Once its application inventory is complete and an application governance model is created, it also plans to measure cost savings. Developing baseline measurements will help create the application services group’s key performance indicators. “One of the most important aspects of this change is hiring an IT budget director to look at setting up benchmarks and metrics to identify cost savings,” Wood said. “We have to go through and make sure we are properly licensed. We can save a lot of money.” There are better ways to use GIS software, for instance, than for each agency to just go out and buy licenses, he said. “In some cases, we already have a tool employees could use and they just don’t know about it.”
Wood’s team is taking the right step by first taking inventory of all its applications, said Deborah Wilcox, a senior research analyst at Info-Tech Research Group in London, Ontario. “Every application consolidation should begin with an investigation,” she said, adding that people typically see poor results because they don’t plan well enough.
CIOs need a strong, well researched business analysis capability in their IT department before they eliminate specific applications just to appease a mandate to reduce costs or a footprint in the application space, said Wilcox.
“You have to identify best consolidation candidates, study the licensing costs and savings over time,” Wilcox said. You can make a conscious decision to live without certain features, she said, “but it shouldn’t be unconscious and then you find out later that you’ve given them up.”
Part of the research process involves mapping the software to business functions and identify capability gaps, said Wilcox. If not, organizations sometimes come across unintended consequences of a consolidation. For example, it will install a new platform, then realize that for some reason it can’t migrate data out of the old platform or that it is obligated to pay for the older systems’ licenses for the next three years. An application portfolio management solution could help, she said, but it mainly requires having conversations with people.
When Sandie Terry took the position of CIO in southwestern Virginia’s Franklin County eight years ago, one of her first projects was taking an inventory of applications. All of them were developed in-house anywhere from 10 to 30 years ago, many involving COBOL running in a Windows environment. Most of the applications were stovepiped, with data entry duplicated in different systems.
During her tenure as CIO, she has systematically eliminated dozens of applications and replaced them with a handful of commercial solutions that are more tightly integrated and tied into the county GIS.
“First, I put in a help desk tracking function to see which applications required most handholding by IT and which had the highest overhead,” she said. “Some required a lot of work for my staff to handle the business processes because they weren’t end-user friendly.”
Before replacing them, Terry took a spreadsheet of all her applications to a peer group called Virginia Local Government IT Executives. “I asked other county CIOs what they were using for those functions,” she said. “From their answers I could see if there were viable commercial offerings and a clear market leader,” she said.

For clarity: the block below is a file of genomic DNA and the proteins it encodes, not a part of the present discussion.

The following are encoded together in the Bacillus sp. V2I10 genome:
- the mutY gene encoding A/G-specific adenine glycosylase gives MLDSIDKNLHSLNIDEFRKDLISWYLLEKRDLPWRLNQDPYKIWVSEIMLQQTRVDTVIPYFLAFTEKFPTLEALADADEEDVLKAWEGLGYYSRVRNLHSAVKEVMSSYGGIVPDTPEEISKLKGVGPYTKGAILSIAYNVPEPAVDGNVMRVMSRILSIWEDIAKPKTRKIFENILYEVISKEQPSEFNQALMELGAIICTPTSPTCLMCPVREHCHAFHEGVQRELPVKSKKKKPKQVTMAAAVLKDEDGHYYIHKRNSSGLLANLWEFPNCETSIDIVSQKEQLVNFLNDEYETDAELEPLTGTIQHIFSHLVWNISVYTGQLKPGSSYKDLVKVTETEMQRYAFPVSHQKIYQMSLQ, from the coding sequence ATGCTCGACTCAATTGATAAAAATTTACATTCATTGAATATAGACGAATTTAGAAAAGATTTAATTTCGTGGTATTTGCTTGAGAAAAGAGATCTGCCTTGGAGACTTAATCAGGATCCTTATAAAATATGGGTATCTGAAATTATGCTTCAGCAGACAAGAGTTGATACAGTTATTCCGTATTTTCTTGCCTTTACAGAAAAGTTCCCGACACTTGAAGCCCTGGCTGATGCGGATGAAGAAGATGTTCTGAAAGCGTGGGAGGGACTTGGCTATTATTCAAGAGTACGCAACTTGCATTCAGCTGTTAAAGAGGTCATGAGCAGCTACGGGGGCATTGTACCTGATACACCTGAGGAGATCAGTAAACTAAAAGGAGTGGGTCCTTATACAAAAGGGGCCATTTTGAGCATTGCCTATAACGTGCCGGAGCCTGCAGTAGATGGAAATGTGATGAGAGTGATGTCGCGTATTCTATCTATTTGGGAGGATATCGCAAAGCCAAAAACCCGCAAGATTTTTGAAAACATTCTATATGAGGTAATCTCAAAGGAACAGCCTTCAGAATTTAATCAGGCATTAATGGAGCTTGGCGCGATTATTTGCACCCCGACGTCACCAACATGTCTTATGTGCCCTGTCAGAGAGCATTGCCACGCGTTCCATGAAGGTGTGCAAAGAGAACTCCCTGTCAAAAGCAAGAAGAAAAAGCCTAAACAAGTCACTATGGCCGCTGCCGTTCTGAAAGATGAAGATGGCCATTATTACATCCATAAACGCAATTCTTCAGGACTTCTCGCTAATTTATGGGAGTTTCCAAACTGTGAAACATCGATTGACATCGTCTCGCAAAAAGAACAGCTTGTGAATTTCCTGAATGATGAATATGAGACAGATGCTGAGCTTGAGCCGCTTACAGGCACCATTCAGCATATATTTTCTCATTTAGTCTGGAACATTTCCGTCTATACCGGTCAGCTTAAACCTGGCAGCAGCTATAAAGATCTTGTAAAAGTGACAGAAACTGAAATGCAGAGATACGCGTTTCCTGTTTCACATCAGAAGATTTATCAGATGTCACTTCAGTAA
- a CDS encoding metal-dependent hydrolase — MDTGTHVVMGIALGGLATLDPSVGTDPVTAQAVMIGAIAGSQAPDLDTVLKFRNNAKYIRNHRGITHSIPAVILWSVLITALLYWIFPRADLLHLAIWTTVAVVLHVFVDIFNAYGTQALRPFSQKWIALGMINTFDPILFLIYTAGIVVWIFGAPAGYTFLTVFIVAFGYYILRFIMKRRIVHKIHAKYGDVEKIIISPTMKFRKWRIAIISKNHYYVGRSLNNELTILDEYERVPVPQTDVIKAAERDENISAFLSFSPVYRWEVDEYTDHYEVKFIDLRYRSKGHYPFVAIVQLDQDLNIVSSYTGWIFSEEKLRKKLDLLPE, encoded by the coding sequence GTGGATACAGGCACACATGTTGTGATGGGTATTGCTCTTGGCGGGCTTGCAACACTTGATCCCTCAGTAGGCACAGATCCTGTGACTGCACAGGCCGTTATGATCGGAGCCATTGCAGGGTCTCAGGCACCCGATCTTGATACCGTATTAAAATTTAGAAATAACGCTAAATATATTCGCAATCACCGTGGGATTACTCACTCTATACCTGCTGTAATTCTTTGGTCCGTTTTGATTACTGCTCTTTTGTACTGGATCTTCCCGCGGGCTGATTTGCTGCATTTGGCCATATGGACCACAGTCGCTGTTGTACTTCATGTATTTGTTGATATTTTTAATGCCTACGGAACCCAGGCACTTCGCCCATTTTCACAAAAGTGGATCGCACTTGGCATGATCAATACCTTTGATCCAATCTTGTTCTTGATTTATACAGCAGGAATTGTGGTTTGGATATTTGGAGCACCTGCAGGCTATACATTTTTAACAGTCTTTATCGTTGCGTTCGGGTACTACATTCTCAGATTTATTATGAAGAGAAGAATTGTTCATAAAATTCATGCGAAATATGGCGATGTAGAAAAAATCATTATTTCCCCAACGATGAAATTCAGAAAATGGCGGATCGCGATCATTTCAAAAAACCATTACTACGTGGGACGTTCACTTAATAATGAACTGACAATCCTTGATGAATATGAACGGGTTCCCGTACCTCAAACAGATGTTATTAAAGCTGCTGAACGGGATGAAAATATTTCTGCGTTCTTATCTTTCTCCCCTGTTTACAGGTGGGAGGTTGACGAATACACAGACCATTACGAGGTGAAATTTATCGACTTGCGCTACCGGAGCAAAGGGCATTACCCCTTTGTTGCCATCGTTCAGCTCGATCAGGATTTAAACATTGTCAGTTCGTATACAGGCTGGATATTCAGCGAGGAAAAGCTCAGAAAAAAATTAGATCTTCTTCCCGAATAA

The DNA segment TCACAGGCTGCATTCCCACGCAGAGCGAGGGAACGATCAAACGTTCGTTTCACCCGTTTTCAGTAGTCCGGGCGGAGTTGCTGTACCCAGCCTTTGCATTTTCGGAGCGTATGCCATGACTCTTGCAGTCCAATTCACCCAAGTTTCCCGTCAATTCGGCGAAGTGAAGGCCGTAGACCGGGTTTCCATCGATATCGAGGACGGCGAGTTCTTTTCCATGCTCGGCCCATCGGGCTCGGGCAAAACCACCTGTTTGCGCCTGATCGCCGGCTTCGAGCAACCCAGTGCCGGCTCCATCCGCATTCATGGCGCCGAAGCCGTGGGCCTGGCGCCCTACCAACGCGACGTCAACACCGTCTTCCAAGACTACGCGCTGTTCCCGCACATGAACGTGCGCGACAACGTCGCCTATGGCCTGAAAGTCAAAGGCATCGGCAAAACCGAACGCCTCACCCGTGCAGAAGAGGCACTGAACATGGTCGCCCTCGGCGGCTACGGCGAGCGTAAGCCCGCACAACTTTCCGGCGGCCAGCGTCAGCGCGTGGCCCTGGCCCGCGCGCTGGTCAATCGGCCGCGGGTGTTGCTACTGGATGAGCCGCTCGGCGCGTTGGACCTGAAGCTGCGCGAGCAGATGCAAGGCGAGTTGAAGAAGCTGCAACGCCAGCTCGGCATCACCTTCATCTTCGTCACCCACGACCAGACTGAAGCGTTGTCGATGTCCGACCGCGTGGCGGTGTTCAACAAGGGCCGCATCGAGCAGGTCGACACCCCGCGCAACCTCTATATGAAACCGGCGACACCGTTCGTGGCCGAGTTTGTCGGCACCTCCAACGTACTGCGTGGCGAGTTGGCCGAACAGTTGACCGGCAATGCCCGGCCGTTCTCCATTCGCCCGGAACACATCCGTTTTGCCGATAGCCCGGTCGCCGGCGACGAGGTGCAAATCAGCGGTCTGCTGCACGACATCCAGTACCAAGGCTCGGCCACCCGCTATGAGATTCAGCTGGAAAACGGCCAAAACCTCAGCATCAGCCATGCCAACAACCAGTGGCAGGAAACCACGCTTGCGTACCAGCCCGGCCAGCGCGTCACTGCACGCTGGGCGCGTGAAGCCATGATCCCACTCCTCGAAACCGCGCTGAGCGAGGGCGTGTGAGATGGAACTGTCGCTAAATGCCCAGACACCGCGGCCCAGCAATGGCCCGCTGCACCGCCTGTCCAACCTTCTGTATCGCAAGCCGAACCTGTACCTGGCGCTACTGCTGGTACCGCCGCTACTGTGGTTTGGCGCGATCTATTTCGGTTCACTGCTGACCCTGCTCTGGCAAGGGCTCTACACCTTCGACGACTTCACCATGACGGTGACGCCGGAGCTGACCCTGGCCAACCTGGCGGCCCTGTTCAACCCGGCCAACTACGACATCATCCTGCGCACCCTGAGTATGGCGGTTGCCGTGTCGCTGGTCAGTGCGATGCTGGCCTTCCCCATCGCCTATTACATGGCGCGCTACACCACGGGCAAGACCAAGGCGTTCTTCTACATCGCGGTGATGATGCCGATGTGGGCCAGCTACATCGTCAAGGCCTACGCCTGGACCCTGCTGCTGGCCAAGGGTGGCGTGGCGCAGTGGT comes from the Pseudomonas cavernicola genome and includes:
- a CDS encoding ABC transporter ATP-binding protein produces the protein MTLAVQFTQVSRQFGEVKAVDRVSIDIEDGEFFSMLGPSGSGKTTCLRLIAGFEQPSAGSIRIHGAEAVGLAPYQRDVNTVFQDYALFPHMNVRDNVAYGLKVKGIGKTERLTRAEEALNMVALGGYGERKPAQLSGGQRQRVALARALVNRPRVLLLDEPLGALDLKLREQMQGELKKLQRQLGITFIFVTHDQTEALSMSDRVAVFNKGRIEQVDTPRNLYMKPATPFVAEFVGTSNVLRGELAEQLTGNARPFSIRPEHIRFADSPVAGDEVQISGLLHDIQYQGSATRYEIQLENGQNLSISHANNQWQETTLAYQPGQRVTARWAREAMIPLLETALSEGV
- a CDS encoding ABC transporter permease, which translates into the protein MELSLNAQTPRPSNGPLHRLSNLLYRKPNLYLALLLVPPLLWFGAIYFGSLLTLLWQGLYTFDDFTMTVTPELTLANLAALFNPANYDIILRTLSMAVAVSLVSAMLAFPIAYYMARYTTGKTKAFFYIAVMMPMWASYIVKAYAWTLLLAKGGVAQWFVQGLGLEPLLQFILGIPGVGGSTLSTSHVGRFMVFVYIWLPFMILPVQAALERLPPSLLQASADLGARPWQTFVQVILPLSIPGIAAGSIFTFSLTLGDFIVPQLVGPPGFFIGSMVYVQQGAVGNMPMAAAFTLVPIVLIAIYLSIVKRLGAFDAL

Franklin County’s work involving land management staff and software is a good example of how application consolidation can help improve business processes. In January 2008, a new land management system was installed that called for a huge cultural change. “One of my IT people spent 60 days in that functional area modifying their business processes to better use the system,” Terry said.
Previously one group had its own software to handle building permits and inspections while another group used different software to handle zoning applications. “Each had its own stovepiped application and didn’t share data,” she recalled. “This new commercial land management solution replaces both of those with one tightly integrated system, and in fact the employees are now in one physical space.”
Terry’s advice to other CIOs who are just starting down this road? “Tackle the low-hanging fruit first,” she said. “Let your team in IT gradually get better at implementing these changes, especially if staff in functional areas are being consolidated at the same time.”
Application consolidation is a huge undertaking that does not happen overnight. In October 2010, the Office of the Chief Information Technology Architect of Kansas prepared an IT consolidation feasibility study at the request of the state Legislature.
Among other things, the report recommended that Kansas develop a consolidation strategy and road map for all middleware applications used by state agencies, including document management, workflow, enterprise service buses, business intelligence, call center, customer relationship management and data warehouse.
“We are still in the studying and planning stage, although we have received positive feedback from the legislative group that requested the report and the new administration,” said Bill Roth, the state’s chief information technology architect. His office found six different products in use after just looking into document management systems. “If we start to look at things from an enterprise level, we can help stabilize investment in IT,” he said. “But it is a big task, and we have to develop a framework and attack it one step at a time.”